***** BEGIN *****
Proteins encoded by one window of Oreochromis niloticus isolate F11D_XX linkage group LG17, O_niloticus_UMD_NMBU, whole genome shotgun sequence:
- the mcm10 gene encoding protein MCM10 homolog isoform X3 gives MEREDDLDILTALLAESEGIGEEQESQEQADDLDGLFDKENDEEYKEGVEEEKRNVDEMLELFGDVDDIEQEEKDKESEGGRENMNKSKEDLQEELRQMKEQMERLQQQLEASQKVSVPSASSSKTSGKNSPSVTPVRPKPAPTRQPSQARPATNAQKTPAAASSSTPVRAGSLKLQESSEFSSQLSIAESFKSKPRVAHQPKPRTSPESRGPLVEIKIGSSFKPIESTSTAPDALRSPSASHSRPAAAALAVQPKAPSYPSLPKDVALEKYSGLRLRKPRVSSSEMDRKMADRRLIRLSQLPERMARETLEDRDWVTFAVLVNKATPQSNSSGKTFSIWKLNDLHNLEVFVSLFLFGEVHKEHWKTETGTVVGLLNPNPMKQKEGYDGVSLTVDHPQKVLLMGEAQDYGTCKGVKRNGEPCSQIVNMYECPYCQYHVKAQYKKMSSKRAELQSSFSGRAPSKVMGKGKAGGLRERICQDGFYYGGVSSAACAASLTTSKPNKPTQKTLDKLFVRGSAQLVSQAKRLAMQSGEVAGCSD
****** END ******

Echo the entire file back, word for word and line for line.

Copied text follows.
Proteins encoded by one window of Oreochromis niloticus isolate F11D_XX linkage group LG17, O_niloticus_UMD_NMBU, whole genome shotgun sequence:
- the mcm10 gene encoding protein MCM10 homolog isoform X3 gives MEREDDLDILTALLAESEGIGEEQESQEQADDLDGLFDKENDEEYKEGVEEEKRNVDEMLELFGDVDDIEQEEKDKESEGGRENMNKSKEDLQEELRQMKEQMERLQQQLEASQKVSVPSASSSKTSGKNSPSVTPVRPKPAPTRQPSQARPATNAQKTPAAASSSTPVRAGSLKLQESSEFSSQLSIAESFKSKPRVAHQPKPRTSPESRGPLVEIKIGSSFKPIESTSTAPDALRSPSASHSRPAAAALAVQPKAPSYPSLPKDVALEKYSGLRLRKPRVSSSEMDRKMADRRLIRLSQLPERMARETLEDRDWVTFAVLVNKATPQSNSSGKTFSIWKLNDLHNLEVFVSLFLFGEVHKEHWKTETGTVVGLLNPNPMKQKEGYDGVSLTVDHPQKVLLMGEAQDYGTCKGVKRNGEPCSQIVNMYECPYCQYHVKAQYKKMSSKRAELQSSFSGRAPSKVMGKGKAGGLRERICQDGFYYGGVSSAACAASLTTSKPNKPTQKTLDKLFVRGSAQLVSQAKRLAMQSGEVAGCSD